If you’ve done any Googling on the subject, there’s a good chance that you’ve seen a lot of blogs strongly suggesting you go niche rather than broad. I have to say that, in most cases, I reluctantly agree … and I say “reluctantly” because broad sites are a blast. I mean, it’s really liberating to have a site where you can write about almost anything. And, to be fair, there are broad-based sites that have achieved success, usually through a combination of sheer hard work and a strong connection with readers.
The problem is that, for broad-based sites, the odds are stacked against you. Or, rather, Google is stacked against you: the search engine likes to rank domains based on their authority in a certain subject, so if your broad site doesn’t write a lot of posts in a single subject (as corporately owned broad-based sites like CNN do), the few you do right are more likely to rank really badly in Google.
I’ve tried both kinds of blogs, and hasn’t even been close.
Aldi Reviewer, a niche site, generally ranks well in search because, even though we write about a lot of different kinds of products, our posts are all oriented around the unifying theme of Aldi. And we get good traffic for our trouble.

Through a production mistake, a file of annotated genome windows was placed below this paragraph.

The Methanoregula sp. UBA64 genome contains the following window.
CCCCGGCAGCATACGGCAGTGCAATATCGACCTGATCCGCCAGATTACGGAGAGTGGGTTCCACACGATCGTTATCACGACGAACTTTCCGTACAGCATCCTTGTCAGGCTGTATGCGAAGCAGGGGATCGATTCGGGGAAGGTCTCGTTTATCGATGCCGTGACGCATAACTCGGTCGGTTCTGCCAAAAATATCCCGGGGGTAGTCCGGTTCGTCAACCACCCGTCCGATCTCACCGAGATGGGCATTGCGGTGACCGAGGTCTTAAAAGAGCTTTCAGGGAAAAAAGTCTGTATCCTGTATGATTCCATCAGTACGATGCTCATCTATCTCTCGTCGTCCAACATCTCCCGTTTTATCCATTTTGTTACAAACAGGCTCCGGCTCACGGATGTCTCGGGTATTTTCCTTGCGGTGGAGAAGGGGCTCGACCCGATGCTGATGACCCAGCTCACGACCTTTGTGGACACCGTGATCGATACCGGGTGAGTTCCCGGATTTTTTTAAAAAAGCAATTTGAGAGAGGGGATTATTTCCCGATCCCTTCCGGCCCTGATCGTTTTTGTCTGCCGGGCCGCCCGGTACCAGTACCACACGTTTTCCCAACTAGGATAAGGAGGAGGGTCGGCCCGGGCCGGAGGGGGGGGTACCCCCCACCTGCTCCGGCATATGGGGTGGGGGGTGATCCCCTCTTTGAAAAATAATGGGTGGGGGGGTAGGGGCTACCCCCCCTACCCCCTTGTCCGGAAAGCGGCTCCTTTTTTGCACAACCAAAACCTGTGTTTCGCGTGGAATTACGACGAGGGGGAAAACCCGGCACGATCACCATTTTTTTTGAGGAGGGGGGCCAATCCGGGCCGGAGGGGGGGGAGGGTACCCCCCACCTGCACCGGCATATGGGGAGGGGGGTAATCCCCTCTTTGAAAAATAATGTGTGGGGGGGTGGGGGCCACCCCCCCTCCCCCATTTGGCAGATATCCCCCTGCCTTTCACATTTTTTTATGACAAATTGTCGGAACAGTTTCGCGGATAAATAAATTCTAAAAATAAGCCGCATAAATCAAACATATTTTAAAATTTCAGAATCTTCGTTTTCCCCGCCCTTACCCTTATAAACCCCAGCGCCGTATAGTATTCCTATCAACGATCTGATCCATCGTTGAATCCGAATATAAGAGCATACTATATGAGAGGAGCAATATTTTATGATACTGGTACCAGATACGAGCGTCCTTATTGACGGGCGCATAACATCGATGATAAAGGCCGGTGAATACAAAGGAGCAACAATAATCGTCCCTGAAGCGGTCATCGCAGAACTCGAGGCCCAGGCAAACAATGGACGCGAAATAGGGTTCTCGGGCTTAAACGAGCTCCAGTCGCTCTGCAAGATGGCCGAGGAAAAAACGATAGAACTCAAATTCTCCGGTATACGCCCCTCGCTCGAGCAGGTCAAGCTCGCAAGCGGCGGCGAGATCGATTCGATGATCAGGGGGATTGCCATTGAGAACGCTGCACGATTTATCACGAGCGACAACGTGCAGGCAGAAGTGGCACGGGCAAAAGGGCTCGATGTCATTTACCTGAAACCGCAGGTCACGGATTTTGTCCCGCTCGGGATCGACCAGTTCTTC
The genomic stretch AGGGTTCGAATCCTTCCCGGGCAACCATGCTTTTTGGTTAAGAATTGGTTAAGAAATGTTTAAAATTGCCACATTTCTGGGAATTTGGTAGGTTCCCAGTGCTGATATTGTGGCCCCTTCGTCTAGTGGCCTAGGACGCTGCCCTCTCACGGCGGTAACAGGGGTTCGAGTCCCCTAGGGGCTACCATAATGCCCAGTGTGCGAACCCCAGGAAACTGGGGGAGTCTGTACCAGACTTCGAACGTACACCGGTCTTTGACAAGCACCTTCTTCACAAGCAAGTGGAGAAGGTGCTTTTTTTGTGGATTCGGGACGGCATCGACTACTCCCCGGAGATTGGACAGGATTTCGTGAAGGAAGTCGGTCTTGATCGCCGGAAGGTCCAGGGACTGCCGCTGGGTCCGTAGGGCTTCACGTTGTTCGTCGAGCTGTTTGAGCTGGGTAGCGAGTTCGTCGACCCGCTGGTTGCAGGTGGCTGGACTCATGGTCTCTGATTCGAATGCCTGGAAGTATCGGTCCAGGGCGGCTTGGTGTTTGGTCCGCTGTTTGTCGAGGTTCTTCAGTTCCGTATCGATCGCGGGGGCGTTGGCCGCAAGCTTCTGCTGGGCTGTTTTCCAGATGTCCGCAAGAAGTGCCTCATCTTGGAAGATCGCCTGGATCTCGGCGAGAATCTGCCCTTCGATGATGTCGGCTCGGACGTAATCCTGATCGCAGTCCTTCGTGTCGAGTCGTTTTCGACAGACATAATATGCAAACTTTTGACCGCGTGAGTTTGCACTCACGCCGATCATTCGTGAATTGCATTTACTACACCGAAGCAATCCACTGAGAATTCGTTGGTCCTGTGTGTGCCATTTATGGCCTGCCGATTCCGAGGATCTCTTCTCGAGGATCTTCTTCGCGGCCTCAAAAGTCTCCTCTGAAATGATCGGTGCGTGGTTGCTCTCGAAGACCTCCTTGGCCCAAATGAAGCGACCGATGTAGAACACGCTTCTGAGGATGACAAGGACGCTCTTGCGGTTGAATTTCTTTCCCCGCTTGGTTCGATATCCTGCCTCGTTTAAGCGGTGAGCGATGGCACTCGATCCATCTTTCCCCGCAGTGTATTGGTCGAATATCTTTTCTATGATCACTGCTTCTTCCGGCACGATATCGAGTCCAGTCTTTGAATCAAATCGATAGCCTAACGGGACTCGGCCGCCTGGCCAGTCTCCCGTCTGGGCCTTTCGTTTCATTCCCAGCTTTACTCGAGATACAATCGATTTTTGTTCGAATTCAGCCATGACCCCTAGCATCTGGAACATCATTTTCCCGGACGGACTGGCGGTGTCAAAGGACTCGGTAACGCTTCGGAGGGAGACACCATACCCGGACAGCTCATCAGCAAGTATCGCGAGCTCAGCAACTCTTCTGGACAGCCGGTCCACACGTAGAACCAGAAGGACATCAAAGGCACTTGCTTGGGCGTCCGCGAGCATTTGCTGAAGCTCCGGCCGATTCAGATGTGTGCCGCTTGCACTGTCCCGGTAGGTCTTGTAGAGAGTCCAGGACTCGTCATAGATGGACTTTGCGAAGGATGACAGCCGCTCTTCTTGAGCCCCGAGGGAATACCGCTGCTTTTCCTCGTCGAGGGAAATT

On the other hand, my wife and I have tried our hand at some broader-based sites over the years that, while really intellectually enjoyable, scored very little site traffic. As in 4 cents a month in ad revenue traffic.
It wasn’t hard to see why our broad-based sites struggled. When I went to Google Search Console and pulled up our page rankings for various keywords, our page rank for individual posts on our broad-based sites averaged somewhere in the 50s. In plain terms, that meant that a person would have to sift through 3-5 pages of Google searches to find our post … and nobody goes there. We know, because not only were our clicks nonexistent, even our impressions — people who saw our links but didn’t necessarily click on them — was just barely above zero.